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post #6 of Old 06-15-2006
hellosailor
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"Anchoring in Ft. Lauderdale: First and foremost, there is a 24 hour anchoring limit, which means that you can only anchor for 24 hours within city limits. There are two known anchorages in Ft. Lauderdale. The "free" anchorage is at Lake Sylvia, which can be accessed from the ICW (consult for exact location and approach). Lake Sylvia is a large circular basin surrounded by large waterfront homes. No dinghy facilities or places to come ashore are nearby. The nearest places to bring a dinghy or tender to are a few waterfront restaurants near the mouth of the entrance to Lake Sylvia, but they are not free and will expect you to eat or drink there and you can't leave your dinghy there. Lake Sylvia is well protected though, so if the weather is nasty you can drop an anchor there and rest for a while. There is a sandbar in the middle of the entrance to the lake, so you must hug the eastern side of the channel to stay in deep water. Once inside the lake there is more depth.
The city mooring field is on the south end of the Las Olas Bridge and features 10 mooring balls at $20 a night. You can hail the Las Olas Marina on the VHF Channel 16, or call them at 954-828-7200. The moorings are available on a first come, first served basis. If you take a mooring you must dinghy over to the marina to fill out the paperwork. There is a dinghy dock there, as well as comfort facilities. If there is no mooring available when you arrive, you may anchor on the outside of the mooring field overnight but you must pull anchor by noon the next day. The dinghy dock is only available during the business hours of the Las Olas Marina, which are 8 am to 4:45 pm.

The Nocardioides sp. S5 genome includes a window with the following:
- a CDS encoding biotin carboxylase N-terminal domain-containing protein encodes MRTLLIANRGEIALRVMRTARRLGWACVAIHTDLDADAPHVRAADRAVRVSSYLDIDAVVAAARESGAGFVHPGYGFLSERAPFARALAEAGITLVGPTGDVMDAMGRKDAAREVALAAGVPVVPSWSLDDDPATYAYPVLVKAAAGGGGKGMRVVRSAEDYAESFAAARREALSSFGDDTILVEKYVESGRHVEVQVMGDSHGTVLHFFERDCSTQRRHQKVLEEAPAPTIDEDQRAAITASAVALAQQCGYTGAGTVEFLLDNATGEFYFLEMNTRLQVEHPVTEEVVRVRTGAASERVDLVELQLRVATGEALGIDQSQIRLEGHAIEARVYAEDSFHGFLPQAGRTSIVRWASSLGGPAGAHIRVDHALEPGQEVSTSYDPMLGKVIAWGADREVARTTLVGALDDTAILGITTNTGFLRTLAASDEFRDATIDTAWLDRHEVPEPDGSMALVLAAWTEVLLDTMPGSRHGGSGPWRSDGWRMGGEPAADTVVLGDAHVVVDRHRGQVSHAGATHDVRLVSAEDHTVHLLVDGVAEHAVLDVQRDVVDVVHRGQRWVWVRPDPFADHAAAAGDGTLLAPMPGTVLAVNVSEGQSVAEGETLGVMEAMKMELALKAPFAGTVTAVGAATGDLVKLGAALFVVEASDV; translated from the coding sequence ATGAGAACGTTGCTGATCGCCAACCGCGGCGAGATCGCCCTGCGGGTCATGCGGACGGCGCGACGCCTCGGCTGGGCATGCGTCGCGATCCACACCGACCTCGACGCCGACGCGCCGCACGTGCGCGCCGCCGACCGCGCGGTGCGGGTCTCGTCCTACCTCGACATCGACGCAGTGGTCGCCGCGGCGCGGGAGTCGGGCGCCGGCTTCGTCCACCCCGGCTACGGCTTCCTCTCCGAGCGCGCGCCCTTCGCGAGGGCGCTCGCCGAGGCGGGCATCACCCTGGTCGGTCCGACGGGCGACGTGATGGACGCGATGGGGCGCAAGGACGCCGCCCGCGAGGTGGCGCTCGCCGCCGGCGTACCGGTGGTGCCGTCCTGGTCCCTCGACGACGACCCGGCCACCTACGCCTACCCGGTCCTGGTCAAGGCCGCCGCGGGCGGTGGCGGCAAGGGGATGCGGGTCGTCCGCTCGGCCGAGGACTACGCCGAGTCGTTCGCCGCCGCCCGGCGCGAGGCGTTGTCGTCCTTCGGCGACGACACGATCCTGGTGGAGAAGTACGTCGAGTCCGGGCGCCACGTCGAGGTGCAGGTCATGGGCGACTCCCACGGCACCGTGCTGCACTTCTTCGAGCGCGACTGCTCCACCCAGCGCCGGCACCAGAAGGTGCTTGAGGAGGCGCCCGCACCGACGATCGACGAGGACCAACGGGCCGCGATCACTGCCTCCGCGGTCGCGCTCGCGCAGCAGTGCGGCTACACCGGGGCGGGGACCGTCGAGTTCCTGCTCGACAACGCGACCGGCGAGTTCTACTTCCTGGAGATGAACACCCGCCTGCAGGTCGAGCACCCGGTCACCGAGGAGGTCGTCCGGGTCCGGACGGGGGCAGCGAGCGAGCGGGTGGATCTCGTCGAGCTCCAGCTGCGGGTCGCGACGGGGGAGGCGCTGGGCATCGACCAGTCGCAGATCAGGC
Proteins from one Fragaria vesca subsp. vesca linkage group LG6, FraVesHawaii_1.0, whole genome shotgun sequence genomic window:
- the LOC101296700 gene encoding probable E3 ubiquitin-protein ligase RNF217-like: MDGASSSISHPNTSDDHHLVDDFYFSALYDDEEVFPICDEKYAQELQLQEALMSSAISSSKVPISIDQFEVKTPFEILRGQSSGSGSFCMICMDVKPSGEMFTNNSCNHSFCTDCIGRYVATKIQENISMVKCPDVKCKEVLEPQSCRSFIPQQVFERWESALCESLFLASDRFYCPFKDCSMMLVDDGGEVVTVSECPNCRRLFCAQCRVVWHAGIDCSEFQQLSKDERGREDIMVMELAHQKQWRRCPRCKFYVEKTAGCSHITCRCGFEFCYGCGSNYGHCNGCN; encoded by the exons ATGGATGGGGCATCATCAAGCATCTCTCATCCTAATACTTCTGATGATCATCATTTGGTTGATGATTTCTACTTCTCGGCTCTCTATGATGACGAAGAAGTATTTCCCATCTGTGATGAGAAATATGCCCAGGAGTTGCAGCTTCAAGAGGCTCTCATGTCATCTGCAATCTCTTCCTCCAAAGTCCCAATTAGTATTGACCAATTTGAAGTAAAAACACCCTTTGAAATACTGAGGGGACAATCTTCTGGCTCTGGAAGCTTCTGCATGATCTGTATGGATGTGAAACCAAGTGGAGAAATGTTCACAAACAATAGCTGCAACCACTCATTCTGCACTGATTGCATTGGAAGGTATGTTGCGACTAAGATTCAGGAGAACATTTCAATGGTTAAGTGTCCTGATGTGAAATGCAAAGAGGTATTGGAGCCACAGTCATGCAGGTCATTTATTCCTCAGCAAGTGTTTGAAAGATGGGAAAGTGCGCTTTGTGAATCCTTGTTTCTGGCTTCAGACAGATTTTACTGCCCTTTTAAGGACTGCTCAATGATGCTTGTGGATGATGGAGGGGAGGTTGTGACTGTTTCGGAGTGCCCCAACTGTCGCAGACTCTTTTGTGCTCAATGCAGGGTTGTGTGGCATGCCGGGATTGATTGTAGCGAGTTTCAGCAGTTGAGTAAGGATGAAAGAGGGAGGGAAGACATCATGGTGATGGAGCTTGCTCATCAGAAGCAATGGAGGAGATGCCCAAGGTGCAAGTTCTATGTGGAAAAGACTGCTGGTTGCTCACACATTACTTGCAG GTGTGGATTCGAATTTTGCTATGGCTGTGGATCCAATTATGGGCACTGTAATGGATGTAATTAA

If you arrive during bad weather and have to choose between the city mooring field and Lake Sylvia, the latter is much more protected from the elements and traffic from other boats. "

From: http://www.ftlauderdaleboating.com/a...lauderdale.htm

So it looks like that sandbar (charted at 1' at the east end) is part of the reason someone called it shallow, but it certainly sounds legal enough if you don't mind being captive [sic] on the boat. Might be worth the twenty to use the mooring field and be in the middle of everything, unless that 24-hour period is all you need.

The later Travis McGee books mourned the overdevelopment of "Fort Liquoirdale" and I'm afraid old Travis would be rolling in his grave by now, most of the invaders don't even know his name.
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